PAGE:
Don’t worry, though, it’s only corporations like The New York Times that will lose speech protections.  If you, as a brave individual, want to say something controversial on your blog—though you’ll probably want to do it on a server you own personally, just in case—you’re totally in the clear. And if the federal government decides to sue, you’ll be totally free to use as much of your personal savings as you want to fight back.

Weekend Links

  • Is public option a private insurer killer? Larry McNeely and Michael Cannon debate.
  • Podcast: Should the government have the power to punish you for speaking your mind? Many Americans think it should…so long as it’s people with whom they don’t agree.

‘We Don’t Put Our First Amendment Rights In the Hands of FEC Bureaucrats’

I (and several colleagues) have blogged before about Citizens United v. Federal Election Commission, the latest campaign finance case, which was argued this morning at the Supreme Court.  The case is about much more than whether a corporation can release a movie about a political candidate during an election campaign.  Indeed, it goes to the very heart of the First Amendment, which was specifically created to protect political speech—the kind most in danger of being censored by politicians looking to limit the appeal of threatening candidates and ideas.

After all, hard-hitting political speech is something the First Amendment’s authors experienced firsthand.  They knew very well what they were doing in choosing free and vigorous debate over government-filtered pablum.  Moreover, persons of modest means often pool their resources to speak through ideological associations like Citizens United.  That speech too should not be silenced because of nebulous concerns about “level playing fields” and speculation over the “appearance of corruption.”  The First Amendment simply does not permit the government to handicap speakers based on their wealth, or ration speech in a quixotic attempt to equalize public debate: Thankfully, we do not live in the world of Kurt Vonnegut’s Harrison Bergeron!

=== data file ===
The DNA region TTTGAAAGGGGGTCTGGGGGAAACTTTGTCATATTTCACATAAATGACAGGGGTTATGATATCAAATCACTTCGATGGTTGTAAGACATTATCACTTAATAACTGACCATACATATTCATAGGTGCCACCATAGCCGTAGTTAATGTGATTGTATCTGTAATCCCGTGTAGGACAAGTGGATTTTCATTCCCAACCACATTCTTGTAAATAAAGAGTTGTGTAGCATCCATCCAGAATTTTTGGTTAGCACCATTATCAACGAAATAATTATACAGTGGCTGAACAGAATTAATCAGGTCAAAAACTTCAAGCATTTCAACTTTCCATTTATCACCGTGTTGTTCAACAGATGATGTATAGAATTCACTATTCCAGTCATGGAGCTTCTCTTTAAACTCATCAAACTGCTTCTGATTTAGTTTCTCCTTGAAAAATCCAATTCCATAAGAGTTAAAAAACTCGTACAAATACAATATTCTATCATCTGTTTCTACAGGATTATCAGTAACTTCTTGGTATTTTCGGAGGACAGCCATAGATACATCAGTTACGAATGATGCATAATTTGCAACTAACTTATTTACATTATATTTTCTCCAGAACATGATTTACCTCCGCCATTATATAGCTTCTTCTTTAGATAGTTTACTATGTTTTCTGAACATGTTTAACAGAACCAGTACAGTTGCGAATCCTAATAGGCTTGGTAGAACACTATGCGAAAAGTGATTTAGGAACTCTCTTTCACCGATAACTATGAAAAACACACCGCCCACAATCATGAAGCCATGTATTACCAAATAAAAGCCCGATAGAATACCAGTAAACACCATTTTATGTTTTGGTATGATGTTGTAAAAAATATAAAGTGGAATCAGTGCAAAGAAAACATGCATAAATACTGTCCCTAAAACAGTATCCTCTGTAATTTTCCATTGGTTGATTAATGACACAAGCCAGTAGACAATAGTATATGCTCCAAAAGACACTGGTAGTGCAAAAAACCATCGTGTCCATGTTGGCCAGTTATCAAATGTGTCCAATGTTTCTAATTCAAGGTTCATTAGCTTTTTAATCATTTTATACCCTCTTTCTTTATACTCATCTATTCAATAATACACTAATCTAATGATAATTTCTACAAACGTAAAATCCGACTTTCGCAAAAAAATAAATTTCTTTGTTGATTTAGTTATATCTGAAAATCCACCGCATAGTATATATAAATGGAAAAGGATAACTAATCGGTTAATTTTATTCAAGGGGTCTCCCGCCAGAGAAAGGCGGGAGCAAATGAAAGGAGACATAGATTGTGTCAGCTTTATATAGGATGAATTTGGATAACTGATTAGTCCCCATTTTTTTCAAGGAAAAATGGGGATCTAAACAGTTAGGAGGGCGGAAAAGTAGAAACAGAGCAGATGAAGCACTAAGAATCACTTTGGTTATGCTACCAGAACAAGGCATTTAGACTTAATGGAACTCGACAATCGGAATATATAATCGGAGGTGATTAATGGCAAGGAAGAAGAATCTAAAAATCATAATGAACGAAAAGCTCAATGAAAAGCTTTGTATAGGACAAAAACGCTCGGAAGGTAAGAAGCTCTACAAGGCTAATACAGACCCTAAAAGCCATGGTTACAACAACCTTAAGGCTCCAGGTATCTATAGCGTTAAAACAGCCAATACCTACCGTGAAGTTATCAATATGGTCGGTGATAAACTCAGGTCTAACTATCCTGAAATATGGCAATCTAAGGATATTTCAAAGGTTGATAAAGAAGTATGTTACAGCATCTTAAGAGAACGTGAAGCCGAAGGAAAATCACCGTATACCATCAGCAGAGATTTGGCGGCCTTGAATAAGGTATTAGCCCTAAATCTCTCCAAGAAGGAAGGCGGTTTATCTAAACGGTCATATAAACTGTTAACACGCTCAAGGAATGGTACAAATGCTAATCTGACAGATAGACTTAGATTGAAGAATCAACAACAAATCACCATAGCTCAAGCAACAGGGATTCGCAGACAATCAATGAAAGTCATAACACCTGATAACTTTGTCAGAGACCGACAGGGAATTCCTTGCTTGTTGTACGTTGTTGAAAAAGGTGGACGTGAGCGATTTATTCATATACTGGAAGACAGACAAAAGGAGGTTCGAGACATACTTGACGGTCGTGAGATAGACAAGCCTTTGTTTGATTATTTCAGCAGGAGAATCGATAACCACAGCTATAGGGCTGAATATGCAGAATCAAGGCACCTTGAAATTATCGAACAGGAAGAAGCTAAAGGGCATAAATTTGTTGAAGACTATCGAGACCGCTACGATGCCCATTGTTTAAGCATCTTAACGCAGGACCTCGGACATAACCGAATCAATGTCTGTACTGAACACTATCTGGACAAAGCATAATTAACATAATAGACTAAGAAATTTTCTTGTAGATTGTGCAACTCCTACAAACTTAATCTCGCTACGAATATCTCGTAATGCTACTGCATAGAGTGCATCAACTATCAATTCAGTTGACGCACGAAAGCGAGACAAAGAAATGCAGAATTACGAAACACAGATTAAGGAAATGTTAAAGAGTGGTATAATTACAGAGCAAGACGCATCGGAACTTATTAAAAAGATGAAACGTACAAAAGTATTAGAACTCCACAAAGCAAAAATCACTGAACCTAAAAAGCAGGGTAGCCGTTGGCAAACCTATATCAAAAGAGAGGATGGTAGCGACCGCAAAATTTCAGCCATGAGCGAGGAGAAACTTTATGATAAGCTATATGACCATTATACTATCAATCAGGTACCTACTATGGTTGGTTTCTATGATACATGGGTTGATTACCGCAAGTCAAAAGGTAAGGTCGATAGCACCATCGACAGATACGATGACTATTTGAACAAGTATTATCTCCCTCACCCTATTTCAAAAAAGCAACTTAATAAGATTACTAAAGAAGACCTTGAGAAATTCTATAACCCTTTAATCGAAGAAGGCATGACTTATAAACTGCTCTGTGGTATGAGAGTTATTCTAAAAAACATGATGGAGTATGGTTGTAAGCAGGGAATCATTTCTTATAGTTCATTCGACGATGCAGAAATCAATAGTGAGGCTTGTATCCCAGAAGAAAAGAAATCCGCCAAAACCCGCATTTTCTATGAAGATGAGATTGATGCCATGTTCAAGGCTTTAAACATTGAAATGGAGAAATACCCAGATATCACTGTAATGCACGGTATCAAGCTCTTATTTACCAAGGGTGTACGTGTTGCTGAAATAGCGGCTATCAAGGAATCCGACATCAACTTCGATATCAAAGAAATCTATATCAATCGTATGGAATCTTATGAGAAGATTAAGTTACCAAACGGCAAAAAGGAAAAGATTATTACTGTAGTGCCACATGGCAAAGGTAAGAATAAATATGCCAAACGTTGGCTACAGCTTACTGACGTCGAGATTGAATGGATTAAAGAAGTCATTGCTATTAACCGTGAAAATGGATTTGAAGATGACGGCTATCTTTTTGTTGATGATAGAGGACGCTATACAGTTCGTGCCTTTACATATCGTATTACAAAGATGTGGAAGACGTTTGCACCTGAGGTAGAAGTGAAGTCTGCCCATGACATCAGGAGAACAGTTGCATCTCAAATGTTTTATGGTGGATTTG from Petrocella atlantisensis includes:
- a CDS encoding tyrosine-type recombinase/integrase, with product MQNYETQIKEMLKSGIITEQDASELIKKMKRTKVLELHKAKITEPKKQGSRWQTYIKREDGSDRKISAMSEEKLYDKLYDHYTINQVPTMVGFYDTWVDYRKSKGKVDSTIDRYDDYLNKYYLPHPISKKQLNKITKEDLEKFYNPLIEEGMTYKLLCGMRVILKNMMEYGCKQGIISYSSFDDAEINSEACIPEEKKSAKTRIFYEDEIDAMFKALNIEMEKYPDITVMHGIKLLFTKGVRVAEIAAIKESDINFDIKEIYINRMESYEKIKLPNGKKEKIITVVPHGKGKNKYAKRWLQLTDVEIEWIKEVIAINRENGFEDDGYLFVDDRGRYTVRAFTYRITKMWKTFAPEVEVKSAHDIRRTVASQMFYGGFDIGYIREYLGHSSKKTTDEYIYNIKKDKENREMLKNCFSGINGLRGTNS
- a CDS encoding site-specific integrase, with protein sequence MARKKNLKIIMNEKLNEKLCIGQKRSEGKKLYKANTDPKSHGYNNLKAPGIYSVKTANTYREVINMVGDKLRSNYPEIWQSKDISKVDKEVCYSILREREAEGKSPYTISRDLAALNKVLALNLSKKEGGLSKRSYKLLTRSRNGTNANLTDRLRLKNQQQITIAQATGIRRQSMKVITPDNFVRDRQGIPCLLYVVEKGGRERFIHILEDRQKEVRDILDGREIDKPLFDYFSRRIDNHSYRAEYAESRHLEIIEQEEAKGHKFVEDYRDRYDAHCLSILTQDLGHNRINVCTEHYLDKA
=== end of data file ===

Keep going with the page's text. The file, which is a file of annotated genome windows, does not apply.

A few surprises came out of today’s hearing, but not regarding the ultimate outcome of this case.  It is now starkly clear that the Court will rule 5-4 to strike down the FEC’s attempt to regulate the Hillary Clinton movie (and advertisements for it). Indeed, Solicitor General Elena Kagan – in her inaugural argument in any court – all but conceded that independent movies are not electioneering communications subject to campaign finance laws.  And she reversed the government’s earlier position that even books could be banned if they expressly supported or opposed a candidate!  (She went on to also reverse the government’s position on two other key points: whether nonprofit corporations (and perhaps small enterprises) could be treated differently than large for-profit business, and what the government’s compelling interest was in prohibiting corporations from using general treasury funds on independent political speech.)

Ted Olson, arguing for Citizens United, quickly recognized that he had his five votes, and so pushed for a broader opinion.  That is, the larger – and more interesting – question is whether the Court will throw out altogether its 16-year-old proscription on corporations and unions spending their general treasury funds on political speech.  Given the vehement opposition to campaign finance laws often expressed by Justices Scalia, Kennedy, and Thomas, all eyes were on Chief Justice Roberts and Justice Alito, in whose jurisprudence some have seen signs of judicial “minimalism.”  The Chief Justice’s hostility to the government’s argument – “we don’t put our First Amendment rights in the hands of FEC bureaucrats” – and Justice Alito’s skepticism about the weight of the two precedents at issue leads me to believe that there’s a strong likelihood we’ll have a decision that sweeps aside yet another cornerstone of the speech-restricting campaign finance regime.